New Health Institute debuts this semester
MSU Denver departments join forces to respond to changing health care needs and an increasingly diverse patient population.
January 21, 2019
Metropolitan State University of Denver recently received a five-year, $3.1 million grant from the U.S. Department of Health and Human Services to establish an innovative new model of education and student support. Debuting this semester, MSU Denver’s Health Institute will educate a unique 47-student cohort and address Colorado’s evolving workforce needs.
The University’s health-related programs are already a big draw for students. Ten different departments offer a total of 23 health majors — representing more than a quarter of the total enrollment — and approximately 1,229 students are minoring in health-related subjects across 12 different programs.
“The first thing we did was pull the 10 different departments together to strengthen their identity to help them better collaborate,” said Jenn Capps, dean, College of Professional Studies.
Next, University leaders took inspiration from the Hospitality Learning Center and the Aerospace and Engineering Sciences Building, which each developed public-private partnerships to help the University respond to an industry need.
“The next big industry in need of qualified workers is health,” Capps said. “We’re trying to work with industry to figure out how to solve some health career needs in Colorado.”
One health care workforce need MSU Denver is specifically poised to address: diversity. As the Institute specifically aims to serve students from underrepresented economic and education backgrounds, leaders selected diverse, veteran, non-traditional, Pell-elible, first-generation and transfer students to fill the Health Institute’s first cohorts. Of 250 applicants, 16 of the 47 students admitted are age 24 and older and/or are veterans on a track specifically designed for non-traditional students. Another track serves 31 transfer students in two identical cohorts.
The Institute’s four pillars include:
- Student support and life-design advising
- The whole-person approach to wellness
- Culturally responsive curriculum
- Industry partnerships and workforce diversification
Supporting students is accomplished through expanded advising services and through the Health Navigator structure, which matches students with one of three newly hired Health Career Navigators. Part advisor and part job coach, navigators connect students with scholarships, resources, job shadowing, mentoring, potential employers and post-graduate study opportunities.
“The students are excited to explore different healthcare pathways and career options,” according to Health Navigators Lauren Jones, Holly Schmitt and Paige Mills. “Their enthusiasm is infectious, [and they have a strong] desire to form connections with peers interested in health on-campus and also with professionals in the field.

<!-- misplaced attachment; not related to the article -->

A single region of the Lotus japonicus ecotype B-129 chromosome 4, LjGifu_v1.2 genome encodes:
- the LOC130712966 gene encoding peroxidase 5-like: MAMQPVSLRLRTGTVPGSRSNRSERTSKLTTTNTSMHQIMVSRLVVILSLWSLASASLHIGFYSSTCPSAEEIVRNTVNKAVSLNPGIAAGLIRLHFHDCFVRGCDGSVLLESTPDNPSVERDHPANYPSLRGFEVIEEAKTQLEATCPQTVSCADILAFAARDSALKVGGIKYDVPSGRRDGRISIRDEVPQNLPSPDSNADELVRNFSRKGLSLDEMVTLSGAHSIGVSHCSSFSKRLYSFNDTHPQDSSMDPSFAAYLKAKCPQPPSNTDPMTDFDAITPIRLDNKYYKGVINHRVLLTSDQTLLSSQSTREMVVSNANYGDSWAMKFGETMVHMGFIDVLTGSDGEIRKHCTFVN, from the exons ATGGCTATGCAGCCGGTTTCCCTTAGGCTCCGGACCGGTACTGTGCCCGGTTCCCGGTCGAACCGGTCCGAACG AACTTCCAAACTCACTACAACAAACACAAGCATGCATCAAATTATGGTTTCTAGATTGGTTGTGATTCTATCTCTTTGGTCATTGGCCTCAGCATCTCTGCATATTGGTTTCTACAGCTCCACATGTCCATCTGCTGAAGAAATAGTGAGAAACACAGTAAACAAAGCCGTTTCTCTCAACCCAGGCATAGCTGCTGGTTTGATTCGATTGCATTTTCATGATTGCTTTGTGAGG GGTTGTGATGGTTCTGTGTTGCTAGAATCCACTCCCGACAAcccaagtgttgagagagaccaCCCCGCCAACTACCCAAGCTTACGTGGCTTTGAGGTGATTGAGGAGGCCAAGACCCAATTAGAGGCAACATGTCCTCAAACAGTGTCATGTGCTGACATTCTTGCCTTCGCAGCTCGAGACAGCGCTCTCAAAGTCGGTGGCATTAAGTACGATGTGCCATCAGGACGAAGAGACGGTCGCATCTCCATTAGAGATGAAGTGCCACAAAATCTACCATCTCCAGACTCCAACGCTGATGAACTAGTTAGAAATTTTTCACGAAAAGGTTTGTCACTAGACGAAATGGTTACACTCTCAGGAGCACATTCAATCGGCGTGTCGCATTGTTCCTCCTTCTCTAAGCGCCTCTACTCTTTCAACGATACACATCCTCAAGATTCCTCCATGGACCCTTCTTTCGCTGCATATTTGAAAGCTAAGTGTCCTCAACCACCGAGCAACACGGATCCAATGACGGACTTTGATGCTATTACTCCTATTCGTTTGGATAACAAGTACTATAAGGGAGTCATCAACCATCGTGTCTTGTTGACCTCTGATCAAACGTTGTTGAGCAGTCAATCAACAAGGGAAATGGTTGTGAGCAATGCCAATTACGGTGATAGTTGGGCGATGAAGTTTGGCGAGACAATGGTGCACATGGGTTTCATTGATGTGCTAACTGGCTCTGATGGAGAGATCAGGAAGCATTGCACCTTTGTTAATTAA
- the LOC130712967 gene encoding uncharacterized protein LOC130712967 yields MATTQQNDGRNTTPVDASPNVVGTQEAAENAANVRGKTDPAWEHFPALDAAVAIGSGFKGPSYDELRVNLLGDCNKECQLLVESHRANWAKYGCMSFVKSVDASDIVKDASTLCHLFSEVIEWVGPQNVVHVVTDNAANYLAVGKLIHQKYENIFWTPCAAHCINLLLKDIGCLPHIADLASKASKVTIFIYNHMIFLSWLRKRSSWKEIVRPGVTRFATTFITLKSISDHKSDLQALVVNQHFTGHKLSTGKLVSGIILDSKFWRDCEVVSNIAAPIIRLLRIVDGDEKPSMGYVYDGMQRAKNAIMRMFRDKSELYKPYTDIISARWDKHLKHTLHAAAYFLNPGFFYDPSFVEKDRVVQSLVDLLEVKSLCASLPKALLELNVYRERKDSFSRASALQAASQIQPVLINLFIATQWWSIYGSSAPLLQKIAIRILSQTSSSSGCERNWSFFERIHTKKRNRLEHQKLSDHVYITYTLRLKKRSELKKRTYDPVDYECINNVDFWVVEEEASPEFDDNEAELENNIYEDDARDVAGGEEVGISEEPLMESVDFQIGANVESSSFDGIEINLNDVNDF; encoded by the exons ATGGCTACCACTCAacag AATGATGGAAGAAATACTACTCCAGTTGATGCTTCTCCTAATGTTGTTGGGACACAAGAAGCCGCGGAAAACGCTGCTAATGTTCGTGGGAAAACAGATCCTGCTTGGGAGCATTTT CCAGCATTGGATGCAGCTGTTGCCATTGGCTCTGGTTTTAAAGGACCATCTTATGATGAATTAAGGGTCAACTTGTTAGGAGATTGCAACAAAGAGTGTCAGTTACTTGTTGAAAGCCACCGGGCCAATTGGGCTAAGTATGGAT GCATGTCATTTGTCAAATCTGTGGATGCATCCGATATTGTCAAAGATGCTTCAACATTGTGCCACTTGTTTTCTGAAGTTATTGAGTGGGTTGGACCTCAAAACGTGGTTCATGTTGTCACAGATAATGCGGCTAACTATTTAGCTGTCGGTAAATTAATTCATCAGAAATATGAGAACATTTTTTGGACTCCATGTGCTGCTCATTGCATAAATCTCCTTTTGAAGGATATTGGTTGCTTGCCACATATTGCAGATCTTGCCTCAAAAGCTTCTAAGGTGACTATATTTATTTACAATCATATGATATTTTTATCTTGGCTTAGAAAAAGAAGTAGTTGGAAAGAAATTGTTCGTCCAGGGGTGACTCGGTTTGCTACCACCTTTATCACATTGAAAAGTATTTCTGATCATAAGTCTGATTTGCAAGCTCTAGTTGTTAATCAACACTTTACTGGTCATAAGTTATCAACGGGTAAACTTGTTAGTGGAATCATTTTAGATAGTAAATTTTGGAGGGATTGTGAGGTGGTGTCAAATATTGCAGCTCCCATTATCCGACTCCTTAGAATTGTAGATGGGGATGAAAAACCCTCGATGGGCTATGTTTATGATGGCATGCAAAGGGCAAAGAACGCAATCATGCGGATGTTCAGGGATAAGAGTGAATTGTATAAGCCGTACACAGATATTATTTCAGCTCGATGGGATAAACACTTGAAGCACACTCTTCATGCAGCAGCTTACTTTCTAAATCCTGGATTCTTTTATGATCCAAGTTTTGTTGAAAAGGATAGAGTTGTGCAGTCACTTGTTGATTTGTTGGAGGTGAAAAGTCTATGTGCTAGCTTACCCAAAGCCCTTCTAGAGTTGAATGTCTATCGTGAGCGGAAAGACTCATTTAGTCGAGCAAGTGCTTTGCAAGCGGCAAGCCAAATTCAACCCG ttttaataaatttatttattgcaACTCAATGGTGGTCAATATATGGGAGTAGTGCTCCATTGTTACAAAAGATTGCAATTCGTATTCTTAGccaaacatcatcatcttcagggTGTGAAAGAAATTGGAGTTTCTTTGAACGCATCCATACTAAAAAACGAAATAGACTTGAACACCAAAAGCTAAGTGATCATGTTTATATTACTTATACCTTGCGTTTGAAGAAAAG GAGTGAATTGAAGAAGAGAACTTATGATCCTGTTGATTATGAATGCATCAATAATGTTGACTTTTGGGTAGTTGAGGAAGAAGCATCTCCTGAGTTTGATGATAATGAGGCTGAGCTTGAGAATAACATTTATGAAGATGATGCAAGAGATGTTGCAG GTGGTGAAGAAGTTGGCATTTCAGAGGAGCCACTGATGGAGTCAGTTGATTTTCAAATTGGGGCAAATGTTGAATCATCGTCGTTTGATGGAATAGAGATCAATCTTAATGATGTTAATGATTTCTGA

Students on both tracks will benefit from curricula that focuses on exposing them to different health care career opportunities, connecting them with experiences, and teaching them about health equity with the idea that they can use their future roles to advance it. It also promotes the whole-person approach to wellness, building on evidence-based research that shows 80 percent of illnesses can be impacted or prevented by lifestyle choices related to stress reduction, sleep, nutrition and exercise.
MSU Denver’s diverse student body is also positioned to bring more culturally responsive care that values equity and access to Colorado’s healthcare industries. For example, Health Institute students participate in the physician-developed Healthcare Interest Program, which aims to bring diversity to the medical professions through mentoring and hospital experiences. These real-world experiences can also help students who had initially decided to pursue nursing to expand their career horizons and fill other high-need positions. MSU Denver’s highly competitive nursing program admits just 24 traditional students and 48 accelerated students annually, but receives 250-300 applications on average.
“Many students can’t get into the nursing program, meaning our inclusive institution becomes very exclusive,” Capps said. “Part of the grant is opening up opportunities for students and educating them on the numerous health care opportunities available. There are huge workforce needs in mental health, nutrition, speech language pathology, addictions, primary care and elder care — and positions in rural communities often go unfilled. The grant specifically aims to increase student interest and engagement in these fields — not necessarily in traditional doctor, nurse or dentist roles.
Capps also pointed to research showing that, on average, 16 professionals support the work of every one physician, including physician’s assistants, radiology technicians, billing professionals and more. “I want [the Health Institute] to be about the other 16,” Capps said.